1) Books often become nominated as "classics" if they stand the test of time. Thus authors from previous centuries may be deemed classic even if they were merely "popular" in their time.
2) Another type of "classic" is a book or film one which appeared to establish a genre, so Lord of the Rings (book series) is a classic, because of its many imitators amongst fantasy writers; and Star Wars Episode IV: a new hope may also be considered a classic because of its contribution to modern film and special effects.
3) A looser use of the term can be applied when a book or film follows a genre pattern very well. Thus a new detective story or film may be considered classic because it follows the pattern of detective stories as established by Conan Doyle, Wilkie Collins, Agatha Christie, etc...
Suspends mixed with romance and an unexpected end... I hate it when I can tell how a book ends
I feel a book considered to be a classic touches on a topic that stands the test of time. Many books both fiction and non-fiction touch on topics that draw interest today and in the future. Those that present information or a story that peaks a reader's attention can become a classic. I am not sure who puts this label on a book but to me it would be the draw of the readers over time.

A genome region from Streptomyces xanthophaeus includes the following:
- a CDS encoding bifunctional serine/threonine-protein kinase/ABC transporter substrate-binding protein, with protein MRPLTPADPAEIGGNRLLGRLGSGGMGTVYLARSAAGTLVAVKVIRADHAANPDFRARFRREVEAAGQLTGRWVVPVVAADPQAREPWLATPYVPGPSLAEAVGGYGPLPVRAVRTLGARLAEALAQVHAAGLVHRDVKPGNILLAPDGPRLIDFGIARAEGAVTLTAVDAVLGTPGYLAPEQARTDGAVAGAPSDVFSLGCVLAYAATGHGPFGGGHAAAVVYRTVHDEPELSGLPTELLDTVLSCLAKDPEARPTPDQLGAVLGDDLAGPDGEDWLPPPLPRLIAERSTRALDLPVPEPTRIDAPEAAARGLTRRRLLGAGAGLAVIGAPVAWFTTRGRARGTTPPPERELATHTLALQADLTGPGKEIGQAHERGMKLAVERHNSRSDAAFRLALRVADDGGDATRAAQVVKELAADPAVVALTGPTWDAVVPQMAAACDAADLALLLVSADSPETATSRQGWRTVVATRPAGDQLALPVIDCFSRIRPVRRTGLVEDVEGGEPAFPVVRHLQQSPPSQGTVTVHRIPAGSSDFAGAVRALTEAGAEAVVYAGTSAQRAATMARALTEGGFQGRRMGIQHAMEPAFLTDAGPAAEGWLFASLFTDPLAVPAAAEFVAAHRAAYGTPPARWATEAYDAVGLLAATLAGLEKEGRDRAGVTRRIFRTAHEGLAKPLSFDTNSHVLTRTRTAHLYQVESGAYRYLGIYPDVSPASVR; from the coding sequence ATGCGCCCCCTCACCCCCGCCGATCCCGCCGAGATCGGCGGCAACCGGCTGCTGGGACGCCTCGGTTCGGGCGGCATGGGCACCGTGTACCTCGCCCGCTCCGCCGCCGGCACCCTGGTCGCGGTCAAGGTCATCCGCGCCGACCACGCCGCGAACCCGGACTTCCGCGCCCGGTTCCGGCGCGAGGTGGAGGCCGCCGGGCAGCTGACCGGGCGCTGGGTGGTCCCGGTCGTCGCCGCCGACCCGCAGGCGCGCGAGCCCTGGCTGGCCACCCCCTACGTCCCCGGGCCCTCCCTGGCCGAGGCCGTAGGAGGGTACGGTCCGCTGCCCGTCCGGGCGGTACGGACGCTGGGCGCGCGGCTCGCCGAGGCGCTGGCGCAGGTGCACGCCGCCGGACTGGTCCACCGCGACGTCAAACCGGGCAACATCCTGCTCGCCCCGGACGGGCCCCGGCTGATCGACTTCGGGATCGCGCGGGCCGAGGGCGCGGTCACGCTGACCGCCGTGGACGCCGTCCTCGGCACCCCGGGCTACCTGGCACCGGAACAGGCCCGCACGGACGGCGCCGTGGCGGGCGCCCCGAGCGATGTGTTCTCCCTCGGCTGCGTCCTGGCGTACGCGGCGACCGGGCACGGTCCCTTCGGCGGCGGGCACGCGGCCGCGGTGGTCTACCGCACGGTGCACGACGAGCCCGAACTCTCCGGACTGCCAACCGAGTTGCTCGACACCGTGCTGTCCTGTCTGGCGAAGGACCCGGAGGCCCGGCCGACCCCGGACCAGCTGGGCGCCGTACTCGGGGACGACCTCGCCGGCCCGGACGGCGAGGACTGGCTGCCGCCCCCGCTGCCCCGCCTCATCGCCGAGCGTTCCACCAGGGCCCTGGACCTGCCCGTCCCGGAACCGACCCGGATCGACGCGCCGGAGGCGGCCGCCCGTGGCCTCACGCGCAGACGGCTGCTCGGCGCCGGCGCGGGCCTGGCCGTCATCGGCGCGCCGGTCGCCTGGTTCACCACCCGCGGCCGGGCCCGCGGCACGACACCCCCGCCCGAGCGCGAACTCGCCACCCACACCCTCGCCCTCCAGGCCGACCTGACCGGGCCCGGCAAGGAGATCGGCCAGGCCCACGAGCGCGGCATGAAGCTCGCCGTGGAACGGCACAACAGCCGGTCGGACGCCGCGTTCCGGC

Some Disney books are considered a classic such as Cinderalla. Topics in the non-fiction arena that present an opportunity to learn something about principles and their impact to individuals and/or society are time tested. To put it another way certain topics or principles will have the same impact and response today and in the future.
A "classic" can stand the test of time. If it was published in the 50's, and still has a constant, stead follow of current readers, it is a classic.
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